Lurbinectedin: NCCN Guidelines - Episode 2
In June, lurbinectedin became just the second approved treatment for patients whose metastatic small cell lung cancer (SCLC) has progressed on or after platinum-based chemotherapy, joining topotecan.
As the medical community awaits a readout from the phase 3 ATLANTIS trial to see how lurbinectedin (Zepzelca) shapes up against standard of care (SoC), a look at the currently available data on the recently approved treatment looks encouraging for patients with small cell lung cancer (SCLC) who have progressed following first-line therapy
In June, lurbinectedin became a welcome addition to the SCLC treatment landscape, with the FDA handing the alkylating drug an accelerated approval for adult patients whose metastatic SCLC has progressed on or after platinum-based chemotherapy. Lurbinectedin became just the second approved treatment for this indication, joining topotecan.
Shortly after, the National Comprehensive Cancer Network (NCCN) added lurbinectedin to its guidelines for SCLC as the network’s recommended regimen for patients with who relapse 6 months or sooner after prior systemic therapy, as well as for patients who relapse more than 6 months after prior systemic therapy. The NCCN guidelines list lurbinectedin as a preferred regimen for patients who relapse 6 months or less after prior systemic therapy.
At the time, Robert Iannone, MD, MSCE, executive vice president, research and development of Jazz Pharmaceuticals, said in a press release, “We appreciate the decision by the NCCN to quickly incorporate Zepzelca into the Clinical Practice Guidelines in Oncology as it supports our commitment to ensuring that patients with relapsed small cell lung cancer are able to access this important new treatment option.”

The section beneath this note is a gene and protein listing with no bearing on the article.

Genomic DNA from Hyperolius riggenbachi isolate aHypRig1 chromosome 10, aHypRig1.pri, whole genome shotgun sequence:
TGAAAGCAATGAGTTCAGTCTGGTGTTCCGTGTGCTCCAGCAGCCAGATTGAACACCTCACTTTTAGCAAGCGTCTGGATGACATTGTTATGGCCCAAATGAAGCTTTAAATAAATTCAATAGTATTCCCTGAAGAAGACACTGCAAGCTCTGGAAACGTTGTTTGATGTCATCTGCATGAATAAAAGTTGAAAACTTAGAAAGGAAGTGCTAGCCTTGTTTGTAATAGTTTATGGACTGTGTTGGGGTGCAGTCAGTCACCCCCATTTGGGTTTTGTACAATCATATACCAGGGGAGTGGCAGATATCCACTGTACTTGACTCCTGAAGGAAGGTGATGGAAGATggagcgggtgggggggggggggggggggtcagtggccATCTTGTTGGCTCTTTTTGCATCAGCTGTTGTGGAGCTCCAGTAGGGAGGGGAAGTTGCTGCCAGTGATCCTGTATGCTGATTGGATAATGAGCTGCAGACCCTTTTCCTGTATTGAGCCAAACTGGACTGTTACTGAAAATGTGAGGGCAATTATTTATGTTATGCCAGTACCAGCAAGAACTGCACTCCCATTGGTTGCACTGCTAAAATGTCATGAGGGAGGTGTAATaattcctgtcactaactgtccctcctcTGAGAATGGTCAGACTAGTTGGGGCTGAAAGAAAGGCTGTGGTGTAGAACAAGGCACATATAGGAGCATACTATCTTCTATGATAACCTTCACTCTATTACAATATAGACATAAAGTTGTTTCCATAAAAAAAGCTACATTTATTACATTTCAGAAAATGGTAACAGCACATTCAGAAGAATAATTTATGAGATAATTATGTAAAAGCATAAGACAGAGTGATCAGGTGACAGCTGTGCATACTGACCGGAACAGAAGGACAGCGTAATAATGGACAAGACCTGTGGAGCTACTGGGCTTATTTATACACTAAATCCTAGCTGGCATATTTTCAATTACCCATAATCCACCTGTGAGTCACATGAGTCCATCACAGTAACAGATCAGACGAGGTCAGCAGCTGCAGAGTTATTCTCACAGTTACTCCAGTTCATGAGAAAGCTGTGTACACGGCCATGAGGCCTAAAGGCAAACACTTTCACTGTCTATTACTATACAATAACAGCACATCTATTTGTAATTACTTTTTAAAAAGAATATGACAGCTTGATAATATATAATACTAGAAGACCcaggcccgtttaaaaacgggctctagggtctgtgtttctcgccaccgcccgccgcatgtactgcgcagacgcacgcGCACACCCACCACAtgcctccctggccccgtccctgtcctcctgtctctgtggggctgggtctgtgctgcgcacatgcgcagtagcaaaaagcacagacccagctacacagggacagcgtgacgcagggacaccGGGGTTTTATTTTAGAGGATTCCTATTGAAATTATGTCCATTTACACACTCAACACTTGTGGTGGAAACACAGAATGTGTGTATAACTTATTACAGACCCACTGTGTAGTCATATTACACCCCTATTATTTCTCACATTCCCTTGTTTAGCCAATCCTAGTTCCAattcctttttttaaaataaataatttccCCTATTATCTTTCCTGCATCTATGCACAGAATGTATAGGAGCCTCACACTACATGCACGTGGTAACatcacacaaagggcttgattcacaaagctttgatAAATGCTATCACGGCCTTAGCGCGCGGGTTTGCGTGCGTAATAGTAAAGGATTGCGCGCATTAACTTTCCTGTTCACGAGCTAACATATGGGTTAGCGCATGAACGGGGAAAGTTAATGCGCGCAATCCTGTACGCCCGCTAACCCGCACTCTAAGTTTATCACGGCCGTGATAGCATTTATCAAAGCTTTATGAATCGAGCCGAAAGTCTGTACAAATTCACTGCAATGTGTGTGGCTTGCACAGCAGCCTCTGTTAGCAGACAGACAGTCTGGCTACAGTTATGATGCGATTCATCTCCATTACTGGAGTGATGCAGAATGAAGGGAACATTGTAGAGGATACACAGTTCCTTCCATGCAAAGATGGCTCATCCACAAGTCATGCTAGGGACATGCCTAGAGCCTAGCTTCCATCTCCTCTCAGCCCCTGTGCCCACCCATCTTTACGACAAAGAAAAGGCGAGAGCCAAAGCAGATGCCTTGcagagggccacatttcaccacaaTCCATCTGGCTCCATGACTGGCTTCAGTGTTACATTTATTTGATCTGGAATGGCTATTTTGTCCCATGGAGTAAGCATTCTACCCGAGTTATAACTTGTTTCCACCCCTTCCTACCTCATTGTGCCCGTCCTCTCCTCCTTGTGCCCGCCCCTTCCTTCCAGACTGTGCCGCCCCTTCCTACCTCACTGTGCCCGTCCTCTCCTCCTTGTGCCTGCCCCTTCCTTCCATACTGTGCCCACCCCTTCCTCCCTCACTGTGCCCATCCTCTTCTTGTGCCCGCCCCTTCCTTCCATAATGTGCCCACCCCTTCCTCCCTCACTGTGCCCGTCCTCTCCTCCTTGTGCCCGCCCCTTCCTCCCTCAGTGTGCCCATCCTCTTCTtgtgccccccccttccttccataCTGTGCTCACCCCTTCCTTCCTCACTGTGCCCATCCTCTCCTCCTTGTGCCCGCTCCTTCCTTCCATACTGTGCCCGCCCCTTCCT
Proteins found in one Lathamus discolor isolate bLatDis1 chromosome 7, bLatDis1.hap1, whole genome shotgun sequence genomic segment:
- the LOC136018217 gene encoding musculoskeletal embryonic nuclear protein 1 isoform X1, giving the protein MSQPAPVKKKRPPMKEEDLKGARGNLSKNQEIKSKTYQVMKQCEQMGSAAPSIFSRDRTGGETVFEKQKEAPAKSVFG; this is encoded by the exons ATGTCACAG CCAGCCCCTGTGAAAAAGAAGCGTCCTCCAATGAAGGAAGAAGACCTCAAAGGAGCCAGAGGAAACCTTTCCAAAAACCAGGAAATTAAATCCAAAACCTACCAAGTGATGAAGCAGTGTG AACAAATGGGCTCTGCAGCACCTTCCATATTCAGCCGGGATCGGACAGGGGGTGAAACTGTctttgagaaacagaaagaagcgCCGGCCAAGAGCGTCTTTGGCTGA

The FDA approval, and the quick inclusion of lurbinectedin in the NCCN guidelines, came after data from a phase 2, open-label, single-arm, basket trial showed that among 105 patients, lurbinectedin achieved a 35% overall response rate, with a median duration of response (DOR) of 5.3 months.
The data were encouraging, as they favored the new treatment over historical data for SoC topotecan. While a direct comparison cannot be made against topotecan from the single-arm trial, Iannone, in an interview with The American Journal of Managed Care®, pointed to a group of patients from a 2014 study he said is a suitable comparator to those included in the phase 2 basket trial. The study he referenced included 213 patients receiving topotecan, which elicited a 16.9% response rate and median DOR of 4.2 months.
Lurbinectedin, in combination with doxorubicin, and topotecan are currently being compared head-to-head in the phase 3 ATLANTIS trial, although the investigators will also have the choice of cyclophosphamide/doxorubicin/vincristine as an SoC option.
With topotecan typically being difficult to tolerate, pooled safety data of single-agent lurbinectedin versus topotecan from the randomized phase 3 CORAIL trial and the phase 2 basket trial presented at the American Society of Clinical Oncology 2020 Annual Meeting gave early indications that lurbinectedin also has a safety advantage.
“With the limitations of direct comparisons, in the pooled safety analysis, fewer lurbinectedin-treated [patients] had severe hematological toxicities, [serious adverse events], dose adjustments, treatment discontinuations and use of supportive treatments than topotecan-treat [patients],” wrote the study abstract authors.
1. Trigo J, Subbiah V, Besse B, et al. Lurbinectedin as second-line treatment for patients with small-cell lung cancer: a single-arm, open-label, phase 2 basket trial. Lancet Oncol. 2020;21(5):P645-654.
2. Pawel J, Joote R, Spigel D, et al. Randomized phase III trial of amrubicin versus topotecan as second-line treatment for patients with small-cell lung cancer. J Clin Oncol. 2014;32(35):4012-4019.